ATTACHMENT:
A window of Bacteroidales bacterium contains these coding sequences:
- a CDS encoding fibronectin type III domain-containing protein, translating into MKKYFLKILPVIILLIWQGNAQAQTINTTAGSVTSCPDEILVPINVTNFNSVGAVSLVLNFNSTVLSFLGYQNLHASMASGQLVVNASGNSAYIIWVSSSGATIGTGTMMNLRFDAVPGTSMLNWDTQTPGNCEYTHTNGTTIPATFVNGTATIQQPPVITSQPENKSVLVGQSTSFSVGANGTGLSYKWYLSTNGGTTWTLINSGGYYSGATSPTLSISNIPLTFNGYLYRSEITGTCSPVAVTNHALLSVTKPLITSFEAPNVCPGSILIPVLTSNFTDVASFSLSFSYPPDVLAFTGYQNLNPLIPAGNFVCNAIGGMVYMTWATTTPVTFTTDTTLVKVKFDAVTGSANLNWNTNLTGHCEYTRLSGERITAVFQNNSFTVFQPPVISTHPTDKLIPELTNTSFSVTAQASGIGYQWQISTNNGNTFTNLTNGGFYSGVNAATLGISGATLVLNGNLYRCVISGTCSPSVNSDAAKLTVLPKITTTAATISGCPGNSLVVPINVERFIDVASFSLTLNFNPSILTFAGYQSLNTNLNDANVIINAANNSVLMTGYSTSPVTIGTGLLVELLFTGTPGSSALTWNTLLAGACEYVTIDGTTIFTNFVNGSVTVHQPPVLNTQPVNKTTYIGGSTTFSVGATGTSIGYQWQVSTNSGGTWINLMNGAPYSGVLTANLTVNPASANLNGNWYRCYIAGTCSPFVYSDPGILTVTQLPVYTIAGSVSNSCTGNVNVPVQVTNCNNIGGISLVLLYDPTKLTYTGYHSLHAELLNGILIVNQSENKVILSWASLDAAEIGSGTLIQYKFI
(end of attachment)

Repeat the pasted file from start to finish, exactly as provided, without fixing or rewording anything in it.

A window of Bacteroidales bacterium contains these coding sequences:
- a CDS encoding fibronectin type III domain-containing protein, translating into MKKYFLKILPVIILLIWQGNAQAQTINTTAGSVTSCPDEILVPINVTNFNSVGAVSLVLNFNSTVLSFLGYQNLHASMASGQLVVNASGNSAYIIWVSSSGATIGTGTMMNLRFDAVPGTSMLNWDTQTPGNCEYTHTNGTTIPATFVNGTATIQQPPVITSQPENKSVLVGQSTSFSVGANGTGLSYKWYLSTNGGTTWTLINSGGYYSGATSPTLSISNIPLTFNGYLYRSEITGTCSPVAVTNHALLSVTKPLITSFEAPNVCPGSILIPVLTSNFTDVASFSLSFSYPPDVLAFTGYQNLNPLIPAGNFVCNAIGGMVYMTWATTTPVTFTTDTTLVKVKFDAVTGSANLNWNTNLTGHCEYTRLSGERITAVFQNNSFTVFQPPVISTHPTDKLIPELTNTSFSVTAQASGIGYQWQISTNNGNTFTNLTNGGFYSGVNAATLGISGATLVLNGNLYRCVISGTCSPSVNSDAAKLTVLPKITTTAATISGCPGNSLVVPINVERFIDVASFSLTLNFNPSILTFAGYQSLNTNLNDANVIINAANNSVLMTGYSTSPVTIGTGLLVELLFTGTPGSSALTWNTLLAGACEYVTIDGTTIFTNFVNGSVTVHQPPVLNTQPVNKTTYIGGSTTFSVGATGTSIGYQWQVSTNSGGTWINLMNGAPYSGVLTANLTVNPASANLNGNWYRCYIAGTCSPFVYSDPGILTVTQLPVYTIAGSVSNSCTGNVNVPVQVTNCNNIGGISLVLLYDPTKLTYTGYHSLHAELLNGILIVNQSENKVILSWASLDAAEIGSGTLIQYKFI